For applications such as water-cooled furnace components in which one surface is exposed to extremely high temperatures and the other is cooled by water or air, repeated expansion and contraction of the surface occurs.
Then the water-cooled component due to the changes in the operation temperature is subject to cyclic tensile and compressive stresses.
Often, due to temperature gradient between the inner and outer layers, cracking occurs on the surface. The cracked surface is then subjected to oxidation and other forms of corrosion that permits access of hot gases to deeper layers of the component. The cracking gradually progresses into the mass until the component fails.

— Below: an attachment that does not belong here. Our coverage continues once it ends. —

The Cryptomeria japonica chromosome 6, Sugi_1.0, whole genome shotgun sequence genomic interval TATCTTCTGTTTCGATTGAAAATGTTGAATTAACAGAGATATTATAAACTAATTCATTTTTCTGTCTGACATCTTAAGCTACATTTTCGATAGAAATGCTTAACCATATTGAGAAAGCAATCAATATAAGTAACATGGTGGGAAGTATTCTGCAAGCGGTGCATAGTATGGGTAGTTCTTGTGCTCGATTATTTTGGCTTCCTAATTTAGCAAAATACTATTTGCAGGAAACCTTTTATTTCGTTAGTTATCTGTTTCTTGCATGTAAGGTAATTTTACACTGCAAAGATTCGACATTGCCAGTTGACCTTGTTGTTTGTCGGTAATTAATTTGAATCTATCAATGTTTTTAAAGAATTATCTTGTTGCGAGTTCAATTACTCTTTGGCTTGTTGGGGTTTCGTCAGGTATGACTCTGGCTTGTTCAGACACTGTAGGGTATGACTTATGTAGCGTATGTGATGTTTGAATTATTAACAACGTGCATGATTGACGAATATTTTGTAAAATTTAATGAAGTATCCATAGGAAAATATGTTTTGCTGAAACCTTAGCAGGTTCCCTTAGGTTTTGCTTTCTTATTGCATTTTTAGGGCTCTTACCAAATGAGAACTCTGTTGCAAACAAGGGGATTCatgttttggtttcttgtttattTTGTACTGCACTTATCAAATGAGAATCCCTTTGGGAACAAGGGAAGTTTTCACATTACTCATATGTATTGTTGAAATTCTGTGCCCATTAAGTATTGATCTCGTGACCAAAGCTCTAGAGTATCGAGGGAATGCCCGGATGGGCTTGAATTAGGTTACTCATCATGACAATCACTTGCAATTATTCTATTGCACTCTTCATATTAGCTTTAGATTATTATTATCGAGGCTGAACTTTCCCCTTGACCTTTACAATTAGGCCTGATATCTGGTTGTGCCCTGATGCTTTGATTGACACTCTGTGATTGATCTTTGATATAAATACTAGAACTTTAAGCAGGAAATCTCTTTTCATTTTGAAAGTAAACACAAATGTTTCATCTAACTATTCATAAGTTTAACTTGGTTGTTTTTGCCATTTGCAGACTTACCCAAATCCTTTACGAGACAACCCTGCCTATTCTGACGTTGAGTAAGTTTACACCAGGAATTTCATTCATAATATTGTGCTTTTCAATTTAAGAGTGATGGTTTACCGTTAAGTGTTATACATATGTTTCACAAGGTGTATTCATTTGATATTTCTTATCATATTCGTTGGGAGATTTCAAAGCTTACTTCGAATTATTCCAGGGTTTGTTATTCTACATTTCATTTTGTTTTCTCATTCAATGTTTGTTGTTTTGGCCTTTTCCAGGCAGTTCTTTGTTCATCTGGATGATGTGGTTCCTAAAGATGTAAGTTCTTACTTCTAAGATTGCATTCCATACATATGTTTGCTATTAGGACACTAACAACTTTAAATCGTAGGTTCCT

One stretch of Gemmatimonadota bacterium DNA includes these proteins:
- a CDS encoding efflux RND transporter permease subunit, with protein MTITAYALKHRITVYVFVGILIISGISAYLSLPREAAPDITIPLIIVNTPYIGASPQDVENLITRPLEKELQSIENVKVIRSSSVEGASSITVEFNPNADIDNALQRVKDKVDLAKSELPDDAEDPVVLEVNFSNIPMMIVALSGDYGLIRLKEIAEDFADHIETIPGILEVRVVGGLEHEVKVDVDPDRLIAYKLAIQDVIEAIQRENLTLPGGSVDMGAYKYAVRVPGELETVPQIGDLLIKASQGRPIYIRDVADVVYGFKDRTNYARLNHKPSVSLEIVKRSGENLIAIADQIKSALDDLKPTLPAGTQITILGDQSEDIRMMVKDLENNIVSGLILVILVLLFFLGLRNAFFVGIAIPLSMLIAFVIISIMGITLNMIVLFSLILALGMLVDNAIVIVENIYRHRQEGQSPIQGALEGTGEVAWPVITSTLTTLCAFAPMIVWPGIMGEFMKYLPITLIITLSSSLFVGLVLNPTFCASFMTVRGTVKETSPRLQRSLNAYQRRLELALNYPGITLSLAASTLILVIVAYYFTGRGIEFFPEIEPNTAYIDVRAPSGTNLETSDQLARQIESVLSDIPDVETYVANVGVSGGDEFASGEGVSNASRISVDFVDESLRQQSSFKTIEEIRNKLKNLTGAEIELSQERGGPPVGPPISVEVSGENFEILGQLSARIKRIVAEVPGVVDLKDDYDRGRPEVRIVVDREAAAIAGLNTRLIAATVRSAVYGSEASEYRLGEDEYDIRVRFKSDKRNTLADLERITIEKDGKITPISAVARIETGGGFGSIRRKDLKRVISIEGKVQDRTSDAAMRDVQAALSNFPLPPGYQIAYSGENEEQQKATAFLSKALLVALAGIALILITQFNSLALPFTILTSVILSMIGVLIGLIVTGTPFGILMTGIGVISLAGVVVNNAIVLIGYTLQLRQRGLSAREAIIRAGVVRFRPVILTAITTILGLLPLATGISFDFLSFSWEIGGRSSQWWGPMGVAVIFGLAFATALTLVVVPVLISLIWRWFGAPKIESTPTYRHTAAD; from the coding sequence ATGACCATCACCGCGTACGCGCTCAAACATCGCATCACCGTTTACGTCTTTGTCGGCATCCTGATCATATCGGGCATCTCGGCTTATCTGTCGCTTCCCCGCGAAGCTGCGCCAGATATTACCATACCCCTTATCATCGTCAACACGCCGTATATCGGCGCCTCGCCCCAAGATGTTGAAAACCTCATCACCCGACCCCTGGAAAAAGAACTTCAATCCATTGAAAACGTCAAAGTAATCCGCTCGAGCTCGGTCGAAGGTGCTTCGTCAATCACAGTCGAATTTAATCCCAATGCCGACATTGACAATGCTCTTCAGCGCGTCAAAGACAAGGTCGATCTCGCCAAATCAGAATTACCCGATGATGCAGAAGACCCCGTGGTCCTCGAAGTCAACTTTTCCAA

Calorizing imparts resistance to oxidation and sulphidation from furnace atmospheres, due to the aluminum-rich surface layers created by the calorizing process. The aluminum oxidizes preferentially to extremely stable alumina that retards the formation of other oxides on the sidewall of open cracks, thus reducing the rate of propagation of the cracks. Additionally, both the alumina and the aluminum-rich alloy surface layers of the calorized components exhibit low thermal conductivity.